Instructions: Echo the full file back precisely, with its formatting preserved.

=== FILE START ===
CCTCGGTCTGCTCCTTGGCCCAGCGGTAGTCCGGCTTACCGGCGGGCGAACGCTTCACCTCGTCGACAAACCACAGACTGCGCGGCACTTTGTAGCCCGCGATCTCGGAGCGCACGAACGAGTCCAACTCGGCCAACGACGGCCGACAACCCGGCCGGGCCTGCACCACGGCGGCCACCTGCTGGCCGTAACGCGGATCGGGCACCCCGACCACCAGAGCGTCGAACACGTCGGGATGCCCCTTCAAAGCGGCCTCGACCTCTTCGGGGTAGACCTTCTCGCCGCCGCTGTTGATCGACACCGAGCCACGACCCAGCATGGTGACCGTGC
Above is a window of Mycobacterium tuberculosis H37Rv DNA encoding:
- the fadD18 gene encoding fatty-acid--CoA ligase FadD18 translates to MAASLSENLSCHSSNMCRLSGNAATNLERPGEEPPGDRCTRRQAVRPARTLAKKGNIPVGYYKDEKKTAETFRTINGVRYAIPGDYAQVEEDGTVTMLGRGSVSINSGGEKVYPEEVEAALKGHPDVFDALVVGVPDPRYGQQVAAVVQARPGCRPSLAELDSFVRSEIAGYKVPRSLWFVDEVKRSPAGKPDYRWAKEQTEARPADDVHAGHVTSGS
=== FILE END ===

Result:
CCTCGGTCTGCTCCTTGGCCCAGCGGTAGTCCGGCTTACCGGCGGGCGAACGCTTCACCTCGTCGACAAACCACAGACTGCGCGGCACTTTGTAGCCCGCGATCTCGGAGCGCACGAACGAGTCCAACTCGGCCAACGACGGCCGACAACCCGGCCGGGCCTGCACCACGGCGGCCACCTGCTGGCCGTAACGCGGATCGGGCACCCCGACCACCAGAGCGTCGAACACGTCGGGATGCCCCTTCAAAGCGGCCTCGACCTCTTCGGGGTAGACCTTCTCGCCGCCGCTGTTGATCGACACCGAGCCACGACCCAGCATGGTGACCGTGC
Above is a window of Mycobacterium tuberculosis H37Rv DNA encoding:
- the fadD18 gene encoding fatty-acid--CoA ligase FadD18 translates to MAASLSENLSCHSSNMCRLSGNAATNLERPGEEPPGDRCTRRQAVRPARTLAKKGNIPVGYYKDEKKTAETFRTINGVRYAIPGDYAQVEEDGTVTMLGRGSVSINSGGEKVYPEEVEAALKGHPDVFDALVVGVPDPRYGQQVAAVVQARPGCRPSLAELDSFVRSEIAGYKVPRSLWFVDEVKRSPAGKPDYRWAKEQTEARPADDVHAGHVTSGS